After inconclusive vote, Spain's political future still hazy
MADRID — Spain's political future is no clearer after its third election in four years, with experts saying Monday that it won't be anytime soon before the muddle is resolved.
The incumbent prime minister, Pedro Sánchez, celebrated after his Socialist party won the most votes in Sunday's ballot. But Spanish politicians were doing the math on how Sánchez might survive the next four years without a parliamentary majority.
Spain's political right is fractured. The traditional conservative Popular Party suffered a humiliating defeat, while the election marked the rise of the far-right and a high point for an expanding center-right party.
The results did little to dispel government uncertainty in the eurozone's No. 4 economy.
It could take weeks or months for Spain's political future to become clear, said Andrew Dowling, an expert on contemporary Spanish politics at Cardiff University in Wales.
"If the Socialist party wants to stay in power for the next four years, it needs to find mechanisms of accommodation to ensure a degree of stability," he said.
Sánchez hailed his center-left party's victory as an antidote against a reactionary wave of national populism, pledging to help strengthen the European Union.
But the Socialist party won only 29% of the vote, and it still needs to make tough political decisions in order to govern.
With only 123 seats in the 350-seat Congress of Deputies, Spain's parliament, the Socialists will need to negotiate the support of smaller rival parties to pass legislation.
Even an alliance with the far-left, anti-austerity party United We Can — the most obvious potential partner — wouldn't give the Socialists the 176 seats it needs.
There are other options, however.
Deputy Prime Minister Carmen Calvo said Monday she believed the election result, which increased the Socialists' parliamentary seats from 85 to 123, was "more than enough" of a public endorsement to allow the party to rule alone as a minority government.
Spain's Socialists have also noted the success of the ruling Socialist Party in neighboring Portugal, where the minority government has an understanding with other left-of-center parties which provide support by often voting with it in parliament.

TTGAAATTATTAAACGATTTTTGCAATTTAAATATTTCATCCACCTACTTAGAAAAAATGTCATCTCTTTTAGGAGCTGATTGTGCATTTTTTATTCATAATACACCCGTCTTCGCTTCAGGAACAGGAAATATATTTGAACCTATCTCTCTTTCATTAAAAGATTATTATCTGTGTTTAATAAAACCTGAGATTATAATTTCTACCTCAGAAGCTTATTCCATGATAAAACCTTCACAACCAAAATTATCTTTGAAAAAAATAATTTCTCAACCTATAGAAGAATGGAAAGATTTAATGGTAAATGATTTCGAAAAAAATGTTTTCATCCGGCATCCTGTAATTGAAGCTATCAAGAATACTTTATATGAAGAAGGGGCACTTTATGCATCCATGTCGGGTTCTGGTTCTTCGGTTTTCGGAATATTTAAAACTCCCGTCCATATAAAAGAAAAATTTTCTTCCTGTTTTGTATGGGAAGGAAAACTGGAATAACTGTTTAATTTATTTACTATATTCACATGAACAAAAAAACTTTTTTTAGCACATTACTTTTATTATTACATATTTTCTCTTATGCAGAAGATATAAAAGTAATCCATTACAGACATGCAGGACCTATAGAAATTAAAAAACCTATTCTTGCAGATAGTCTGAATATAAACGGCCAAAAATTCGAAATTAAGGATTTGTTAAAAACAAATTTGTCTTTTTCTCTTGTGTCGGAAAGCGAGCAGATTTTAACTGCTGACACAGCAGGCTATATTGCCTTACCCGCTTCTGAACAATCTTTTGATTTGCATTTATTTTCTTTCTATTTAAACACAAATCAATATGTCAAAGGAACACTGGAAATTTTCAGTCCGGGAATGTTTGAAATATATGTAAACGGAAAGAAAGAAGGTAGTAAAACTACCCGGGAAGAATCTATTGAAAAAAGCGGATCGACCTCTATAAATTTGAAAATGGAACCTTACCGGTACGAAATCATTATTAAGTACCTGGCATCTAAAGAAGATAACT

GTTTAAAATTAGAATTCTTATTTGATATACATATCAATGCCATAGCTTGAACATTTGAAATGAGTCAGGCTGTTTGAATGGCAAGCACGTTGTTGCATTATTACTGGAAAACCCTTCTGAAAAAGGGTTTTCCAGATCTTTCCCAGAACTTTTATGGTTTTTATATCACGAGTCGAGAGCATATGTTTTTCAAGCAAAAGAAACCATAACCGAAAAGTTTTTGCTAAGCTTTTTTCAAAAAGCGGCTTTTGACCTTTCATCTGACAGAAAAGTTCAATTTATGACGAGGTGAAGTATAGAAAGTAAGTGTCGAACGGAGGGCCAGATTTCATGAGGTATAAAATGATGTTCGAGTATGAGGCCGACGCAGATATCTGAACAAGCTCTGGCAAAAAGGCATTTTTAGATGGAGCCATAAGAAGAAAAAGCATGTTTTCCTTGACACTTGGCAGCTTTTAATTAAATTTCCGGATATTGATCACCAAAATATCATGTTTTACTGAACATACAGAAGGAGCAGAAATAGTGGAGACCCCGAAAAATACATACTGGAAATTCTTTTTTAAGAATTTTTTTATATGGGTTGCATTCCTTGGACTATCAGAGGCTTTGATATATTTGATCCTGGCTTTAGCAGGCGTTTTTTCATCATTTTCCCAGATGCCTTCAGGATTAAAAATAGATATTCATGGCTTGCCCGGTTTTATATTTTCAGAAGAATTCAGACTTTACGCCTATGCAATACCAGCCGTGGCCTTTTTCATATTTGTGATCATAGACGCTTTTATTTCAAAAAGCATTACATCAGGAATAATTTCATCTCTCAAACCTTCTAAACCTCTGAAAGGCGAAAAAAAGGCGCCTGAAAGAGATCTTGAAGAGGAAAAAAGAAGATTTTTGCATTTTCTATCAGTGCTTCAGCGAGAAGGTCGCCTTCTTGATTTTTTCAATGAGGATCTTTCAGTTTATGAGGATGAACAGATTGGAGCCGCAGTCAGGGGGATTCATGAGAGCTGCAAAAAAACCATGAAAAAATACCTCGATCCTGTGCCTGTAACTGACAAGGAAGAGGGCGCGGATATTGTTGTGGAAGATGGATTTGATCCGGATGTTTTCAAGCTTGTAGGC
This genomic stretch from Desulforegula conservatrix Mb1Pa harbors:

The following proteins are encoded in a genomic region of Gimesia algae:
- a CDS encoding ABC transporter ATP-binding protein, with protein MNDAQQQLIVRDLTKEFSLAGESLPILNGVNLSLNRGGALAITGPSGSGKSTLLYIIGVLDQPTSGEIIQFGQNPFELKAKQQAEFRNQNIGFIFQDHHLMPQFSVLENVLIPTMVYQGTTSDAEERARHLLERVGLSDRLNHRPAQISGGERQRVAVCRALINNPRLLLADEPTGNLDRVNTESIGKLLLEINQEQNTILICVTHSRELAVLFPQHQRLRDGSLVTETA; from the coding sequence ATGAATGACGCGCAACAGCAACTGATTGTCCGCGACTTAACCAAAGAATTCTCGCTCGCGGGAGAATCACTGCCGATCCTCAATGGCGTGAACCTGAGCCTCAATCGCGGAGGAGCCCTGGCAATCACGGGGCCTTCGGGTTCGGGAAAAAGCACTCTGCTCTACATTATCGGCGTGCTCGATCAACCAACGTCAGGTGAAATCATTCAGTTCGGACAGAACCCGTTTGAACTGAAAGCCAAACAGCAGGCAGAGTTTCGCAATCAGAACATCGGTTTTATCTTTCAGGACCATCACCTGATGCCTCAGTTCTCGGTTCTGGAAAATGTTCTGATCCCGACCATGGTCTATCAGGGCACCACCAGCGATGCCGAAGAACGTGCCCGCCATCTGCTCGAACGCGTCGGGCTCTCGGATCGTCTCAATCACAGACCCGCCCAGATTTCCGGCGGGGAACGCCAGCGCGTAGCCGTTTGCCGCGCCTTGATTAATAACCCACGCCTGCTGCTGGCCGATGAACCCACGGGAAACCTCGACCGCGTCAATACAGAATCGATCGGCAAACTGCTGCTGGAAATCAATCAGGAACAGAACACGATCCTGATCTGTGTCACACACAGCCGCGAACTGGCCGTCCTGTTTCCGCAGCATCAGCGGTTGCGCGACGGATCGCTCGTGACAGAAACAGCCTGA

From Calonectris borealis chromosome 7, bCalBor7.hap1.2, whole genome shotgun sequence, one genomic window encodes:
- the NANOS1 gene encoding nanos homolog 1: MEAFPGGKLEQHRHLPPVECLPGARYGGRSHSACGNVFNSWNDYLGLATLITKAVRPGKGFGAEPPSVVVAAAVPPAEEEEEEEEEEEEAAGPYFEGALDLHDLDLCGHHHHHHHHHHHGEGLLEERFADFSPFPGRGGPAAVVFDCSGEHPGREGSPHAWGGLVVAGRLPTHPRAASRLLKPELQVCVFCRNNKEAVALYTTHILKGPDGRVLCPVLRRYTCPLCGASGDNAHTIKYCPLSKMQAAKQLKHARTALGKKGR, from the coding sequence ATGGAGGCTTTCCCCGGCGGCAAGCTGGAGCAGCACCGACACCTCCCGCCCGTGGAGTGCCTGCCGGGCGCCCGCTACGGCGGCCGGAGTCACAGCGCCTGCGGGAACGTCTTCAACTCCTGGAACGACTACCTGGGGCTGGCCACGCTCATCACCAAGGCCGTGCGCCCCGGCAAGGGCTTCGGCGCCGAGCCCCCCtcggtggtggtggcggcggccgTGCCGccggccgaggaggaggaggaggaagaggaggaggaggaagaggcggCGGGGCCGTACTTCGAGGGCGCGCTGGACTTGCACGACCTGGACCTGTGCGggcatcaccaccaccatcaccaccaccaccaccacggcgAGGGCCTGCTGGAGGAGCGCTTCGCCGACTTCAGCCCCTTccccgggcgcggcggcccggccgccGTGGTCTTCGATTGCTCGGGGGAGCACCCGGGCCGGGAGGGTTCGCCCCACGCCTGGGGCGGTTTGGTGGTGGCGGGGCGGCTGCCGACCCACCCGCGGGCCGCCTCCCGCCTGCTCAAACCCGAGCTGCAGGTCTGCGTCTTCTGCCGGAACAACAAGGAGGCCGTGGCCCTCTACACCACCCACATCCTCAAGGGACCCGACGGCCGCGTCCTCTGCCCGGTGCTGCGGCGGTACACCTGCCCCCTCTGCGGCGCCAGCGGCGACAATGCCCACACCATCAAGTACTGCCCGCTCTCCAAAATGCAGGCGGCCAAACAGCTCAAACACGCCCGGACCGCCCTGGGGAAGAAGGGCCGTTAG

There is a difference, however: In Spain, the Socialist party came to power last June in a minority government and lasted less than a year after opposition parties, including Catalonia's separatists, refused to endorse its public-spending plan.
Another possibility is a broad centrist alliance with the center-right Citizens party, which shot from 32 to 57 parliamentary seats in the election. But Citizens party leader Albert Rivera has in the past ruled out any arrangement with Sánchez and has in many aspects been hostile to the Socialists' political agenda.
On Monday, party spokeswoman Inés Arrimadas again rejected talks to back Sánchez, while presenting Citizens as the leading force in the opposition.
Another unpredictable path that Sánchez could consider is to seek the support of secessionists in Catalonia.
The unflagging demands of separatists for that wealthy region's independence led in 2017 to Spain's worst constitutional crisis in decades, and the price of their support may be too high for Sánchez.
Much of the uncertainty stems from how Spain's political landscape has fragmented in recent years, after decades in which the Socialist party and the conservative Popular Party took turns in power.
Forging cross-party alliances has proved difficult and has unsettled Spanish governments. In 2015, a splintered parliamentary outcome from a general election led to inconclusive negotiations and a repeat election the following year.